Watching the grief

by Sue Hoffman

Having travelled from Perth to attend the people smuggler trial at Brisbane Supreme Court with three Iraqi men who lost family on SIEV-X, I can offer a unique perspective on this chapter of the SIEV-X story.

When Marg Hutton, editor of sievx contacted me to say the trial was due to start in less than four weeks, I knew the men had to be given the opportunity to attend. One told me it was like an explosion went off in him. A few phone calls to ensure I wasn't off on some mad personal crusade and an appeal for financial support went out through the refugee support networks, with a fantastic response. Thanks to everyone who contributed, and to those in Brisbane who were so generous with time, lifts, accommodation, support.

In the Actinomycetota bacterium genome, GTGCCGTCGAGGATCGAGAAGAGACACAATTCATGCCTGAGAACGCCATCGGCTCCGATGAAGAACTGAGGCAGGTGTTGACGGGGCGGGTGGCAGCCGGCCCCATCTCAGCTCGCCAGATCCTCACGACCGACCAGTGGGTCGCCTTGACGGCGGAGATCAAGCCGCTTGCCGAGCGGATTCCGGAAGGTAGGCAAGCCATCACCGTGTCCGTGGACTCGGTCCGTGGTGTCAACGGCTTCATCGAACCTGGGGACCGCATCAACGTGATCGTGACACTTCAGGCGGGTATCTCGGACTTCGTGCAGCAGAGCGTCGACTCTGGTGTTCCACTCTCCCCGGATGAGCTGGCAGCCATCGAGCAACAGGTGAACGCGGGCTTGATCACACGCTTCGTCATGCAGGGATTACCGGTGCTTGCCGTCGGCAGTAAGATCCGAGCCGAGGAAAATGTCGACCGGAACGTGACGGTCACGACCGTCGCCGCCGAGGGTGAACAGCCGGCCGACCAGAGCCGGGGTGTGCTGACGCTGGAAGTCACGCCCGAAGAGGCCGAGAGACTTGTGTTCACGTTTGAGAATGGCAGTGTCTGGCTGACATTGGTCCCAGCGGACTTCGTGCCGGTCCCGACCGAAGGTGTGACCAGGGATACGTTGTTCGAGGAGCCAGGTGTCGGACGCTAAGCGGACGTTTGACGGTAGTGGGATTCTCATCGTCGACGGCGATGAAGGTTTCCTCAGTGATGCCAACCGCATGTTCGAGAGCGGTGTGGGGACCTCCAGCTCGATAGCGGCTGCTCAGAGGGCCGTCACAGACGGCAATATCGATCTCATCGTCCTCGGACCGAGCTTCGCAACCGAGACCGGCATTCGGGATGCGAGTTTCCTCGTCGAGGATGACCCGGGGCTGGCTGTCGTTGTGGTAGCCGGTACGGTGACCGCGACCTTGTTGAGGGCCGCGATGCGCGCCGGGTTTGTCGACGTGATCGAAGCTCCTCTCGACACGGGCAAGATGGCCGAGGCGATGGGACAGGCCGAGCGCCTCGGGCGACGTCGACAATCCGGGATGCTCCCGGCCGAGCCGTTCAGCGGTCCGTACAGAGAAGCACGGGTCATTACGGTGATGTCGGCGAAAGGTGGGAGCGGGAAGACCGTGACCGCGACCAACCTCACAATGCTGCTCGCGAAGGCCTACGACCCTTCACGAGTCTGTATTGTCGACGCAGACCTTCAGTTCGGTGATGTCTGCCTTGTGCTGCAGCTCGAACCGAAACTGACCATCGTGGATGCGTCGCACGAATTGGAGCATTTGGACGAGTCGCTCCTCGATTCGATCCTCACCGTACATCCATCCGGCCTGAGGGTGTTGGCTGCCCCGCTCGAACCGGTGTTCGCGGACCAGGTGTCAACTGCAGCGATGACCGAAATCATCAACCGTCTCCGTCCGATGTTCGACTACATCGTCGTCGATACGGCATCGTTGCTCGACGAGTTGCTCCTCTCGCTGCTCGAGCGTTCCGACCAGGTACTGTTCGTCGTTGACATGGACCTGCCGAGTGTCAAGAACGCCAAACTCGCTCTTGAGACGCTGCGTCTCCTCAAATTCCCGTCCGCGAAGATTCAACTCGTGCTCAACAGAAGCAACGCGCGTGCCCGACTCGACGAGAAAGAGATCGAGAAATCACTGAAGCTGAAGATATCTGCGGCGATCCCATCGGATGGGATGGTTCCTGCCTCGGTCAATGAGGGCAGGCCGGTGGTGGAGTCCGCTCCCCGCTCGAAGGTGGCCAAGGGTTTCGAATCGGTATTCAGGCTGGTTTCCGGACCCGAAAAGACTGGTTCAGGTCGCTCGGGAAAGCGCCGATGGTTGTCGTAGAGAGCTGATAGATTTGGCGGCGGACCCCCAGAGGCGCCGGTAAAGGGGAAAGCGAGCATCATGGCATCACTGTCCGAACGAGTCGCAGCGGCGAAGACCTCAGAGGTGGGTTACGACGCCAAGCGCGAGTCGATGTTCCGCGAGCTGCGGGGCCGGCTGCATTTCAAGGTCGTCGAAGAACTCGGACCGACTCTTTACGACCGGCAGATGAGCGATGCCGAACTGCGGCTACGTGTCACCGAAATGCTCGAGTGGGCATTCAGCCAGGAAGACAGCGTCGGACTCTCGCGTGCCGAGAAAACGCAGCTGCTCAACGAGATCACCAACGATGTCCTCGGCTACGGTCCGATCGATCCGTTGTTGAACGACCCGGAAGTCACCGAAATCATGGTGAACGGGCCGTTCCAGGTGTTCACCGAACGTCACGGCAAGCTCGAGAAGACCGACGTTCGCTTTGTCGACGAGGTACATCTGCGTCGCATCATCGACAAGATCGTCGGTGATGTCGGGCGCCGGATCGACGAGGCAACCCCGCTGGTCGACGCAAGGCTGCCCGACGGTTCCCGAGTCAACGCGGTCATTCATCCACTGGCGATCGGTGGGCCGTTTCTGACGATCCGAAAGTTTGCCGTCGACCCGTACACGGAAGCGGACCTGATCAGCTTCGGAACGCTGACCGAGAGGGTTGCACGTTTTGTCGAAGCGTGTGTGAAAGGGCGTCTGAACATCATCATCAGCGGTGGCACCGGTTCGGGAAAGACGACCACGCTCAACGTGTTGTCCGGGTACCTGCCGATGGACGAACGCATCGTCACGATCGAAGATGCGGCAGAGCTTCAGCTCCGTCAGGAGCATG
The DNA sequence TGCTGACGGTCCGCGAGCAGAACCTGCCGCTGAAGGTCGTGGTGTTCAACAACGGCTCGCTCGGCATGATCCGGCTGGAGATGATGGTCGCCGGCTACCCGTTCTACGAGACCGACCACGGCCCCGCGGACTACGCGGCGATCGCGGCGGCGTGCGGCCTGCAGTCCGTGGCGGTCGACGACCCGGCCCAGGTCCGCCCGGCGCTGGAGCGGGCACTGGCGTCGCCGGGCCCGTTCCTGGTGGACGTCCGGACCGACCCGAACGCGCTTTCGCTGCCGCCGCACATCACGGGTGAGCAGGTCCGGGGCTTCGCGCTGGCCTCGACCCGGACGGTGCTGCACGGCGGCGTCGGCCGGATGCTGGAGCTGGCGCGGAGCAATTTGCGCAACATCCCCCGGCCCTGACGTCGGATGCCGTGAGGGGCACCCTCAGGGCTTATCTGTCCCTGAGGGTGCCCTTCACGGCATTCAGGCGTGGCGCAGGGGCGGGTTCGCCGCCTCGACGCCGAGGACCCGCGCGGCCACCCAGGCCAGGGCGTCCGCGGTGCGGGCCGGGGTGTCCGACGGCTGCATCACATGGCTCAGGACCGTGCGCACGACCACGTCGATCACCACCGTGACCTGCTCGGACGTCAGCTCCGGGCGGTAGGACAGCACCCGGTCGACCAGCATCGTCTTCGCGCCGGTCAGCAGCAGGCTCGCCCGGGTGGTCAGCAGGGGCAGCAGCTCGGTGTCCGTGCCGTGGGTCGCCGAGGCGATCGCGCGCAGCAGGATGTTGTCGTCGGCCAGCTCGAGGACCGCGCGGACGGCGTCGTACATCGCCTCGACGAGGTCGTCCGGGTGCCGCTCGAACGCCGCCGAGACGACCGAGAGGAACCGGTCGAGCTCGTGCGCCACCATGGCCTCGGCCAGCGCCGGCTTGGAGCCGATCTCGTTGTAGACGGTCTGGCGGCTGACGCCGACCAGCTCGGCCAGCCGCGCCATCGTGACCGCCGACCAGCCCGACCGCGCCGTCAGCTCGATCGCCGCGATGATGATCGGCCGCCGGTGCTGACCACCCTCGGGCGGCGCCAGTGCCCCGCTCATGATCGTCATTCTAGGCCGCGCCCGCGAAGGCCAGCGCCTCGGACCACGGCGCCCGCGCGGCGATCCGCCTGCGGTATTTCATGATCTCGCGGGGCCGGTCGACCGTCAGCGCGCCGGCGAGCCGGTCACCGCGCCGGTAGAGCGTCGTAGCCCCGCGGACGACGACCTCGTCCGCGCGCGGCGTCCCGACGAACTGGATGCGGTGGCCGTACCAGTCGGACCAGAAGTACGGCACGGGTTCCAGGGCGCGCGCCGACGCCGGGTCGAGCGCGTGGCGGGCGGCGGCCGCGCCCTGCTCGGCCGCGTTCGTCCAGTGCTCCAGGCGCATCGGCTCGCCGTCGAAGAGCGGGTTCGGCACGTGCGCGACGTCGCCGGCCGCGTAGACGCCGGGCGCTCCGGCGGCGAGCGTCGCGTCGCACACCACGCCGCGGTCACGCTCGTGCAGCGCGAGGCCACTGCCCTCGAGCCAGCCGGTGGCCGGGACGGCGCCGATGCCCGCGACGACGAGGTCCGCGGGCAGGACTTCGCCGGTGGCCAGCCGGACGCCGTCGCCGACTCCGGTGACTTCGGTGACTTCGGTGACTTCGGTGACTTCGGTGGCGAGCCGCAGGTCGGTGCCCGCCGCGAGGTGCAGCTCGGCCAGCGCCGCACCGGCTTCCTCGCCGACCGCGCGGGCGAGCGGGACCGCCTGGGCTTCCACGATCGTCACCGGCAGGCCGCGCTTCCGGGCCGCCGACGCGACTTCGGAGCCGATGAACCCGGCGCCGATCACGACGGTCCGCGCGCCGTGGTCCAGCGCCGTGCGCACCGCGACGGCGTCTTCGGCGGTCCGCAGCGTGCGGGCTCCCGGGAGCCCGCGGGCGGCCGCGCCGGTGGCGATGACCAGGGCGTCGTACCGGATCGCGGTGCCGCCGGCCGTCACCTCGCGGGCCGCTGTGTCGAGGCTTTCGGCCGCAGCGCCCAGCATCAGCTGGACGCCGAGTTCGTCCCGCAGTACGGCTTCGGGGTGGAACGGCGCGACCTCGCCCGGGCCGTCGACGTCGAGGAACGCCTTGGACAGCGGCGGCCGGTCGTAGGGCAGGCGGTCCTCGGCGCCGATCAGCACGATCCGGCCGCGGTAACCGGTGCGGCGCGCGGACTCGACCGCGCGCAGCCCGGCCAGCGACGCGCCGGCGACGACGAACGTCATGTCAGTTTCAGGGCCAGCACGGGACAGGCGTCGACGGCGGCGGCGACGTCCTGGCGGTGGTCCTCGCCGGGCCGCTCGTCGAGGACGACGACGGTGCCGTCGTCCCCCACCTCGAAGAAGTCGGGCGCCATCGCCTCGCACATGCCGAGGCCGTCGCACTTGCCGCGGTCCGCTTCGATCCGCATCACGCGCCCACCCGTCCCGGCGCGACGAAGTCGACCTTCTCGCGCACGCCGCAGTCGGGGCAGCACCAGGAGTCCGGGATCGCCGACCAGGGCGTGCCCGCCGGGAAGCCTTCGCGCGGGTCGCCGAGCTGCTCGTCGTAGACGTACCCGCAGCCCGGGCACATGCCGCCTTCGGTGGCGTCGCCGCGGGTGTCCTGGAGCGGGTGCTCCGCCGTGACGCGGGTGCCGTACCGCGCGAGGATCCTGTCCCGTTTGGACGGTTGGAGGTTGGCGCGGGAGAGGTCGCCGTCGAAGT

The four of us lived in the same house, with the men doing all the shopping and cooking as acknowledgment of the time I put into making arrangements, taking notes in the courtroom and typing them up in the evening.

The men had all returned to Perth by the middle of week three but I stayed on for the verdict.

It was unbelievably hard, they tell me, to sit for hours listening to detailed accounts of how the asylum seekers were moved across Indonesia by people smugglers and ferried by small boat onto the SIEV-X, for this is the journey their wives and children took in the days and weeks leading up to their deaths.